Going grain-free has been a challenge for our family, but the rewards are plenty. We deal with autoimmune disease. Giving up wheat, wheat products and other grains has helped curb the symptoms. Amazingly. For those of us in our family who don’t have autoimmune (aka me); a grain-free diet has meant more energy, less weight, less brain fuzz and easier sleep. Sure, I’ve had to relearn how to cook. I’ve had to learn about ingredients I’d never heard of previously. I’ve discovered how much I relied on wheat in my day to day food preparation. And on other grain products that are typically high in carbohydrates and low in nutrients. It’s been a tough and sometimes expensive journey. But I’ve happily thrown out the food pyramid I was taught to build my diet on. I’ve relearned everything I know about what constitutes healthy food.
Three years ago, our modern, western, ‘healthy’ diet nearly killed my son. He looked healthy. He was healthy weight. Inside though, his immune system had failed, almost lethally. Now, he’s happier and has far better odds for long-term health. Going grain-free improved his condition within days.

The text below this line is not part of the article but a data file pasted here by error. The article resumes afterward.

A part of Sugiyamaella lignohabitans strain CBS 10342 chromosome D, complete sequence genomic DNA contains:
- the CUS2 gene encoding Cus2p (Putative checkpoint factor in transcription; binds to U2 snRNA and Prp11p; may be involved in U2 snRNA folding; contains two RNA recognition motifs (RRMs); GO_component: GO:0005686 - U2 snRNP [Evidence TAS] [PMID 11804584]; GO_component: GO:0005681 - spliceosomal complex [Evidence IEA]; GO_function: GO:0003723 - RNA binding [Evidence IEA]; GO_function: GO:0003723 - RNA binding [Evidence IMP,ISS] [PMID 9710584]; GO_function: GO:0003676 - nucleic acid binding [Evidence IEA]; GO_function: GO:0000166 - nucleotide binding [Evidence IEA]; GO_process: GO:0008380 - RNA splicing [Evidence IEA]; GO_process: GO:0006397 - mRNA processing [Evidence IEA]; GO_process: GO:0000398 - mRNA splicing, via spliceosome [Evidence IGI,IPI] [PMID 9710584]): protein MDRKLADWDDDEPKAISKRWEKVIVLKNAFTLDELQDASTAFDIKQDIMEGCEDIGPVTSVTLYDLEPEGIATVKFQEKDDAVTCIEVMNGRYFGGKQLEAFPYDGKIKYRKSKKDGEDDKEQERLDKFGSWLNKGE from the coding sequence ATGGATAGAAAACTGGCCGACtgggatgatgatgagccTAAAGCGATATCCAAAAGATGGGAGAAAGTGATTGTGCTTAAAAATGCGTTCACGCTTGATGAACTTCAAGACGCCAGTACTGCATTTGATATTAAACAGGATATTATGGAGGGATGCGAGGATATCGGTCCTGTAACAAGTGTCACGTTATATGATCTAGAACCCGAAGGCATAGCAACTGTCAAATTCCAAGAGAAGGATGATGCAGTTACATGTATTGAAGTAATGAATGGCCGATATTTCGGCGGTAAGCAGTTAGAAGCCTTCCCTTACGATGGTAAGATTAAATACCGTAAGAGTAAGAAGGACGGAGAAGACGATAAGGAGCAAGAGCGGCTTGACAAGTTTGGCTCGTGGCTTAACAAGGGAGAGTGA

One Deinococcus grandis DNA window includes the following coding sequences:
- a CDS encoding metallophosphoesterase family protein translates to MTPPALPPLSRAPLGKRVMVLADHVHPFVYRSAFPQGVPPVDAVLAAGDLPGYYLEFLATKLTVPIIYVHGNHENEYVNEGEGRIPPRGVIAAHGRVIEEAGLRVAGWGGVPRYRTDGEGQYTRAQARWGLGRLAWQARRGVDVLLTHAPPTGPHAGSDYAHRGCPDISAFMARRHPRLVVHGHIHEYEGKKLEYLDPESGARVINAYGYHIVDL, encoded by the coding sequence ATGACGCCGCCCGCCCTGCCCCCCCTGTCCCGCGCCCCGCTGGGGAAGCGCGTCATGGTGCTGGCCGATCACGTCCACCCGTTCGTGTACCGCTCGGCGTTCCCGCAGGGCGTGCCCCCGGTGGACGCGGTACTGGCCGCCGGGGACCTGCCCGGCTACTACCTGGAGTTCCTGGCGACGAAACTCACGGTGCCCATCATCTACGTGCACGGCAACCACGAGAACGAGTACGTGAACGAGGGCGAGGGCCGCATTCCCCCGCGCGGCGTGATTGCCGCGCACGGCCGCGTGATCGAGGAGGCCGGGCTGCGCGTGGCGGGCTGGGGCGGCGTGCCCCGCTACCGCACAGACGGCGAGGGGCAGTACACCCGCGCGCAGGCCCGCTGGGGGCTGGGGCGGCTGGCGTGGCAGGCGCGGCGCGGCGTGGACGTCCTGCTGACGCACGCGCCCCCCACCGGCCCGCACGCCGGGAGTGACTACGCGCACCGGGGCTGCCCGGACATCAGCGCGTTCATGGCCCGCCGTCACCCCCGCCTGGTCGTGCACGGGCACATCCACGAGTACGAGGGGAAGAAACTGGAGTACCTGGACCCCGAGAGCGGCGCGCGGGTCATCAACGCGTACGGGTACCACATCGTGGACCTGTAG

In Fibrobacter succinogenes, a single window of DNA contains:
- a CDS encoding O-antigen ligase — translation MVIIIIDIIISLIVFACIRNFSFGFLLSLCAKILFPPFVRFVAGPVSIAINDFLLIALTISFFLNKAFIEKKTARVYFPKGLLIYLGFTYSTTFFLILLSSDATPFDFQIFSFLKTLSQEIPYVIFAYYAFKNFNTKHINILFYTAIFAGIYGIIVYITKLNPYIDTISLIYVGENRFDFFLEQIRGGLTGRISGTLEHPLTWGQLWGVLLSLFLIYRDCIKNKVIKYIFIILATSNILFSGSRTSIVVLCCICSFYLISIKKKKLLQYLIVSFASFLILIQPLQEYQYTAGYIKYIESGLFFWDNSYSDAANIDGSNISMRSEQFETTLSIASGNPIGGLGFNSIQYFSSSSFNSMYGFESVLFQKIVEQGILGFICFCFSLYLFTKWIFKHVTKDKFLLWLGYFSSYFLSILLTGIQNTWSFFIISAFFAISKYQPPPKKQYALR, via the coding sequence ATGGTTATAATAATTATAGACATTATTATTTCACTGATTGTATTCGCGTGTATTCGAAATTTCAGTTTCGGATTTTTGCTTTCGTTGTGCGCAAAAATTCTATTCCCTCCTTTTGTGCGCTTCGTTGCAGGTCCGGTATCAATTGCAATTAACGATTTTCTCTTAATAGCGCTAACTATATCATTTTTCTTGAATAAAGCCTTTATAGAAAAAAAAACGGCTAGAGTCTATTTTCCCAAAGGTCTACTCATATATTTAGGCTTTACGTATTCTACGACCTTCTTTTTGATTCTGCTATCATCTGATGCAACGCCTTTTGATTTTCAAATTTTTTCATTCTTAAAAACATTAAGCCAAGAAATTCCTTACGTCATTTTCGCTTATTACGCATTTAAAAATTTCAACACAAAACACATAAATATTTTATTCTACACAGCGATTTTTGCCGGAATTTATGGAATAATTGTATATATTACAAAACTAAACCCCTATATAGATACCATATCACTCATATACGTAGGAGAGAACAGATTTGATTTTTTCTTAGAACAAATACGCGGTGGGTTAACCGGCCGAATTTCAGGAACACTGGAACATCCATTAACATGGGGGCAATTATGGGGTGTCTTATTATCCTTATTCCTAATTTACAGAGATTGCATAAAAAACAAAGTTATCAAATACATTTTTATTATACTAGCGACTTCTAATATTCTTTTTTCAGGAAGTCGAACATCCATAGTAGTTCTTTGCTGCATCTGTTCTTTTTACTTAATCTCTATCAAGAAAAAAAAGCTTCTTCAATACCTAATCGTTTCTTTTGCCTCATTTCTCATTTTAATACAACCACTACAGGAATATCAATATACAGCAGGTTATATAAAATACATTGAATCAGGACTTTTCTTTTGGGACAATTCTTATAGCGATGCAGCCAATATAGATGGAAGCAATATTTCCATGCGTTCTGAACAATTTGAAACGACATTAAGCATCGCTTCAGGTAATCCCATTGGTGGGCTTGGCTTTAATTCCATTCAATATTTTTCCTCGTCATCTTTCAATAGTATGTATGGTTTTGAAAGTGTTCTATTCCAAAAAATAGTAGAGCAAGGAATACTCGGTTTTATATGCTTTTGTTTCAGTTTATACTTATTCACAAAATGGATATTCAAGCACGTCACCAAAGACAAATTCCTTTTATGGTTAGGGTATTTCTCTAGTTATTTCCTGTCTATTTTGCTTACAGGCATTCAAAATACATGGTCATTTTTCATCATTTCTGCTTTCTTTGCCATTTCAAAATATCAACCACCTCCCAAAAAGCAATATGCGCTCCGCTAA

I can tell you, I’m a grain-free convert; and though I have so much to learn yet, I’ll never look back. For all of our science and industry, it turns out, our ancestors knew more about nutrient dense, healthy foods than we do. Who knew? Umm, they did.
For me, going grain-free has really meant going back to basics. Eating whole, real foods that are full of nutrients. With every bite, I ask myself if the stuff I’m putting into my mouth would be recognised as food by my late grandmother. By her grandmother. If not, then I probably won’t take the chomp.